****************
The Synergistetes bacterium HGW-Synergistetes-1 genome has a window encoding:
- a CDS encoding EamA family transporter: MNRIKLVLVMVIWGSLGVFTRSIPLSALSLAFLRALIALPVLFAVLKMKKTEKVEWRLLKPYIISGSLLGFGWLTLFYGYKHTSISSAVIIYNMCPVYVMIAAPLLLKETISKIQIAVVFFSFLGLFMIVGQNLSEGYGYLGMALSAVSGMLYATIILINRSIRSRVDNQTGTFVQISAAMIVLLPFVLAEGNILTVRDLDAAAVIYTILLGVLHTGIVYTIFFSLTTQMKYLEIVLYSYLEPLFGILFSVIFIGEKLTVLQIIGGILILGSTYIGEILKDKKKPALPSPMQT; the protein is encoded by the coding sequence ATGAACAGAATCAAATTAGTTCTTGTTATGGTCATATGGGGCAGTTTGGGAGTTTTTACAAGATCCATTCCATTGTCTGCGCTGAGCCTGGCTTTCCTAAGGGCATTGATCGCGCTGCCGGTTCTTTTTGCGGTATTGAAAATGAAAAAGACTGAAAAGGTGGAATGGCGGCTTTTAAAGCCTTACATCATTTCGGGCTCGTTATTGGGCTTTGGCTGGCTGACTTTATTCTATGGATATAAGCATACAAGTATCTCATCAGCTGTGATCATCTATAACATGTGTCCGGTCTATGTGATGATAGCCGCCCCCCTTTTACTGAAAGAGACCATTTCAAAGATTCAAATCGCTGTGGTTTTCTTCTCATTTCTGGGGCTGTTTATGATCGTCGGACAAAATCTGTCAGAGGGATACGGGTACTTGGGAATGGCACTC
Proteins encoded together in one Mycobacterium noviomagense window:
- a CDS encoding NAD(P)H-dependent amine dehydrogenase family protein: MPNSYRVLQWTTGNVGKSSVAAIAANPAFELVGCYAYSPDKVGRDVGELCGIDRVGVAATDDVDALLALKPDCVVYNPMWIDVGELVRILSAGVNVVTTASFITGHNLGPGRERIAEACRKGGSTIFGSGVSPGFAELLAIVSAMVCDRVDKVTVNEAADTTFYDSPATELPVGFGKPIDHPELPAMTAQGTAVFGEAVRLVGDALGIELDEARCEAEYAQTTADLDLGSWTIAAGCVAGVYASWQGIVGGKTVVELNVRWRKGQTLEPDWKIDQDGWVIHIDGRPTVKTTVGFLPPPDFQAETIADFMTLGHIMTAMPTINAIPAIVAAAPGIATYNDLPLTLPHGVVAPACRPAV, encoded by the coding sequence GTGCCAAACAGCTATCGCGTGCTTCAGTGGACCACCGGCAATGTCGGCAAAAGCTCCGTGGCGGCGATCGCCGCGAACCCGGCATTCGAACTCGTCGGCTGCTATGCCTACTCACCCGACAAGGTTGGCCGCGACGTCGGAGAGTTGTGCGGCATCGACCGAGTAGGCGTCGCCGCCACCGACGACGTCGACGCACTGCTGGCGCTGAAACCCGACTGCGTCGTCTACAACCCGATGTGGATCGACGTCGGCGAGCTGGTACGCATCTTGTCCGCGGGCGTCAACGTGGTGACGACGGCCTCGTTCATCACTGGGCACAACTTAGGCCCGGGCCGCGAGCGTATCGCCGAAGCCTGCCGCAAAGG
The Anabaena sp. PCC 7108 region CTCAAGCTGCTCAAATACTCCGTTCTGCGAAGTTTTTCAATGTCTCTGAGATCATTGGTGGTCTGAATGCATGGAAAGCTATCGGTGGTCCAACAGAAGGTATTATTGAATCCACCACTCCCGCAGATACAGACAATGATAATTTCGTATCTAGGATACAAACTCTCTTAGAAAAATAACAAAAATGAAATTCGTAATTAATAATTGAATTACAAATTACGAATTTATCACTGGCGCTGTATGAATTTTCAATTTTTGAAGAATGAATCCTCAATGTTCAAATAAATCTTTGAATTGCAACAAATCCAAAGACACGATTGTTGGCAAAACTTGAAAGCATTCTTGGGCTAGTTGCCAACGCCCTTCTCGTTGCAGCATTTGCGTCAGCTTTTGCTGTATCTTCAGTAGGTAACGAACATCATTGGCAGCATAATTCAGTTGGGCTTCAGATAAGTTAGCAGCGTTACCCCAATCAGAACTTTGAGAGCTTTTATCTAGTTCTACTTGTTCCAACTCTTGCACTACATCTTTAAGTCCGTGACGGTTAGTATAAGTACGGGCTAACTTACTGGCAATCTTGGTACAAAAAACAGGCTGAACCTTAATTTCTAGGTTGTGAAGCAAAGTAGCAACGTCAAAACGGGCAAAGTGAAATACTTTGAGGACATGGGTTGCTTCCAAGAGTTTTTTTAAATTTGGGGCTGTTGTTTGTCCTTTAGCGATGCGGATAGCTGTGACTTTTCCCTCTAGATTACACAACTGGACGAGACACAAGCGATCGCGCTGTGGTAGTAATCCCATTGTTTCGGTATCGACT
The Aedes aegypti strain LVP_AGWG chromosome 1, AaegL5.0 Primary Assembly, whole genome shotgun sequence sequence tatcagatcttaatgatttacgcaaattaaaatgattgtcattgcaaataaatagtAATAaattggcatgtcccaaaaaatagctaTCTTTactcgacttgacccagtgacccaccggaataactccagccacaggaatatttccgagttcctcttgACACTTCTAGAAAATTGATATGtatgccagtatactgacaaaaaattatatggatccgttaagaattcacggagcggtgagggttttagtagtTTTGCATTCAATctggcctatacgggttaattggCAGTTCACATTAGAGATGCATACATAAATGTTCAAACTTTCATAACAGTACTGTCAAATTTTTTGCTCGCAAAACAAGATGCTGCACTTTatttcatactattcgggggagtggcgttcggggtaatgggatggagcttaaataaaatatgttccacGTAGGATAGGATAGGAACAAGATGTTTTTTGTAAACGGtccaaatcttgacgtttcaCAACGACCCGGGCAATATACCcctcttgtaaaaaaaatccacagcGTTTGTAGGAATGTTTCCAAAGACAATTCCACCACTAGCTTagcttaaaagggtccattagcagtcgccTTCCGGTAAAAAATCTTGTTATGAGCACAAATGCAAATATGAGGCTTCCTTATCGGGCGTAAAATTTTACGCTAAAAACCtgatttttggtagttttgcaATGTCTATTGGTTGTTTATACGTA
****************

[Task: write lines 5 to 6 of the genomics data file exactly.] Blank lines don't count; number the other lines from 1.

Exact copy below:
The Anabaena sp. PCC 7108 region CTCAAGCTGCTCAAATACTCCGTTCTGCGAAGTTTTTCAATGTCTCTGAGATCATTGGTGGTCTGAATGCATGGAAAGCTATCGGTGGTCCAACAGAAGGTATTATTGAATCCACCACTCCCGCAGATACAGACAATGATAATTTCGTATCTAGGATACAAACTCTCTTAGAAAAATAACAAAAATGAAATTCGTAATTAATAATTGAATTACAAATTACGAATTTATCACTGGCGCTGTATGAATTTTCAATTTTTGAAGAATGAATCCTCAATGTTCAAATAAATCTTTGAATTGCAACAAATCCAAAGACACGATTGTTGGCAAAACTTGAAAGCATTCTTGGGCTAGTTGCCAACGCCCTTCTCGTTGCAGCATTTGCGTCAGCTTTTGCTGTATCTTCAGTAGGTAACGAACATCATTGGCAGCATAATTCAGTTGGGCTTCAGATAAGTTAGCAGCGTTACCCCAATCAGAACTTTGAGAGCTTTTATCTAGTTCTACTTGTTCCAACTCTTGCACTACATCTTTAAGTCCGTGACGGTTAGTATAAGTACGGGCTAACTTACTGGCAATCTTGGTACAAAAAACAGGCTGAACCTTAATTTCTAGGTTGTGAAGCAAAGTAGCAACGTCAAAACGGGCAAAGTGAAATACTTTGAGGACATGGGTTGCTTCCAAGAGTTTTTTTAAATTTGGGGCTGTTGTTTGTCCTTTAGCGATGCGGATAGCTGTGACTTTTCCCTCTAGATTACACAACTGGACGAGACACAAGCGATCGCGCTGTGGTAGTAATCCCATTGTTTCGGTATCGACT
The Aedes aegypti strain LVP_AGWG chromosome 1, AaegL5.0 Primary Assembly, whole genome shotgun sequence sequence tatcagatcttaatgatttacgcaaattaaaatgattgtcattgcaaataaatagtAATAaattggcatgtcccaaaaaatagctaTCTTTactcgacttgacccagtgacccaccggaataactccagccacaggaatatttccgagttcctcttgACACTTCTAGAAAATTGATATGtatgccagtatactgacaaaaaattatatggatccgttaagaattcacggagcggtgagggttttagtagtTTTGCATTCAATctggcctatacgggttaattggCAGTTCACATTAGAGATGCATACATAAATGTTCAAACTTTCATAACAGTACTGTCAAATTTTTTGCTCGCAAAACAAGATGCTGCACTTTatttcatactattcgggggagtggcgttcggggtaatgggatggagcttaaataaaatatgttccacGTAGGATAGGATAGGAACAAGATGTTTTTTGTAAACGGtccaaatcttgacgtttcaCAACGACCCGGGCAATATACCcctcttgtaaaaaaaatccacagcGTTTGTAGGAATGTTTCCAAAGACAATTCCACCACTAGCTTagcttaaaagggtccattagcagtcgccTTCCGGTAAAAAATCTTGTTATGAGCACAAATGCAAATATGAGGCTTCCTTATCGGGCGTAAAATTTTACGCTAAAAACCtgatttttggtagttttgcaATGTCTATTGGTTGTTTATACGTA